Minister of State for External Affairs M.J. Akbar is a veteran Indian journalist and author of several books. During his long career in journalism, he launched, as editor, India’s first weekly political news magazine, Sunday, in 1976, and two daily newspapers, The Telegraph and The Asian Age in 1989 and 1994. He has also been editorial director of India Today and The Sunday Guardian. He was the Editor-in-Chief and then Editorial Director of The Sunday Guardian, a weekly newspaper that he founded, until he left to join politics full-time. He has remained associated with leading media houses and periodicals in India including India Today, Headlines Today, The Telegraph, The Asian Age and Deccan Chronicle, among others. I used to love his articles and editorials.
In 2005, King Abdullah of Saudi Arabia appointed him as a member of the committee to draft a ten-year charter for Muslim nations on behalf of the Organisation of Islamic Cooperation.
Mr Akbar is on a visit to Baghdad. The Indian ambassador hosted a lunch reception in the honour of Mr Akbar at his residence in the afternoon. I was also invited at the reception and lunch. It’s an honour to have lunch with such a great personality. Some local leaders, dignitaries, diplomats and businessmen attended the reception. We were six Indians there from Baghdad — three from United Nations Rajesh Shrivastava, the Country Head of Toyota Motors, Vivekakand of DoJo’s, besides me.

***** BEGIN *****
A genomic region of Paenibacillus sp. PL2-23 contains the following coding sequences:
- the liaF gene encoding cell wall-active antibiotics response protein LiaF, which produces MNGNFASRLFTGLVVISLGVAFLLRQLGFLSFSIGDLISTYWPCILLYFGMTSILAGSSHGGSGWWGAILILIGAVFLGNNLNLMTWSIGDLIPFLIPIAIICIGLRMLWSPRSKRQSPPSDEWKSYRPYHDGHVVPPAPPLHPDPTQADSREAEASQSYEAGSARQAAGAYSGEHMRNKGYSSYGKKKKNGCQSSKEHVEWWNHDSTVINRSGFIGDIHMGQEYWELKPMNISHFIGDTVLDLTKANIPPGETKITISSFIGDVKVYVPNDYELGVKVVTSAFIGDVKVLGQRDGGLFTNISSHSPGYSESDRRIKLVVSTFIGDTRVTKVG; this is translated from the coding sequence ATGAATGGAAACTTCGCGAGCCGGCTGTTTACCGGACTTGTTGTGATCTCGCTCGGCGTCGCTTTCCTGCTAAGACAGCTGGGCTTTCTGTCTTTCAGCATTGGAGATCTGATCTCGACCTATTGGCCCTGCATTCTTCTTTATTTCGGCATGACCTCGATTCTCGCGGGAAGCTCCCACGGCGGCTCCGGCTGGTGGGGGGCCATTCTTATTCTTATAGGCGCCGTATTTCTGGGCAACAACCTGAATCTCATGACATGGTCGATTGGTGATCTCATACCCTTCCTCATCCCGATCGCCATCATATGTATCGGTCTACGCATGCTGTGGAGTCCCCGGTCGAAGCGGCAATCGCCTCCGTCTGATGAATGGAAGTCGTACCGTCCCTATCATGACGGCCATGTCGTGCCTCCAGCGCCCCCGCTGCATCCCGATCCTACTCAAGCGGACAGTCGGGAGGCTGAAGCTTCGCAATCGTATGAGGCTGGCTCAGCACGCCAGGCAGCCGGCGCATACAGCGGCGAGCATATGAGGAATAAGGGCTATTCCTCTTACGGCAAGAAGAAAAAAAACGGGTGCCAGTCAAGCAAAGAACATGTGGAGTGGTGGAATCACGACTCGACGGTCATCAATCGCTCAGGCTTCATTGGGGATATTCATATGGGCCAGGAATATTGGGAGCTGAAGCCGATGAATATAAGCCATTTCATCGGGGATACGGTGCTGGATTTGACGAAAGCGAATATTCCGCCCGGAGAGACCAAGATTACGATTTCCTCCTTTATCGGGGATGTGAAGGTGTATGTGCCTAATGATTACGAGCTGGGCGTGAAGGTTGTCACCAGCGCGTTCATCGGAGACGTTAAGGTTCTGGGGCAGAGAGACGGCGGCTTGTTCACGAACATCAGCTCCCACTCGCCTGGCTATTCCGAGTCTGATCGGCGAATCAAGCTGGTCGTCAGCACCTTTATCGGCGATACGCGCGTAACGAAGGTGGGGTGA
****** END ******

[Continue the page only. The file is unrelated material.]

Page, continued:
India looks to boost ties with three countries in West Asia — Lebanon, Syria and Iraq — during the eight-day-long visit of Mr Akbar. On the last leg of his visit, he stopped in Baghdad. He met the President of Iraq, the Speaker, and the Foreign Minister. The visit is expected to add further impetus to India’s bilateral engagement with Iraq.
The importance of Iraq to India comes from the fact that it is the largest supplier of crude oil to India, having overtaken Saudi Arabia in June, according to a Reuters report. India sources a major portion of its crude oil requirements from the Gulf region that also includes Iran, Saudi Arabia, Kuwait and Qatar.
There was no formal speech. Mr Akbar just mingled with everyone present there and talked with them. There was an arrangement of nice lunch and drinks. The lunch was catered by DoJo’s, a restaurant in International Zone managed by my friend Vivekanand. It was delicious!
It was a nice gathering, but we had to leave soon after the lunch as we went for the reception from our office.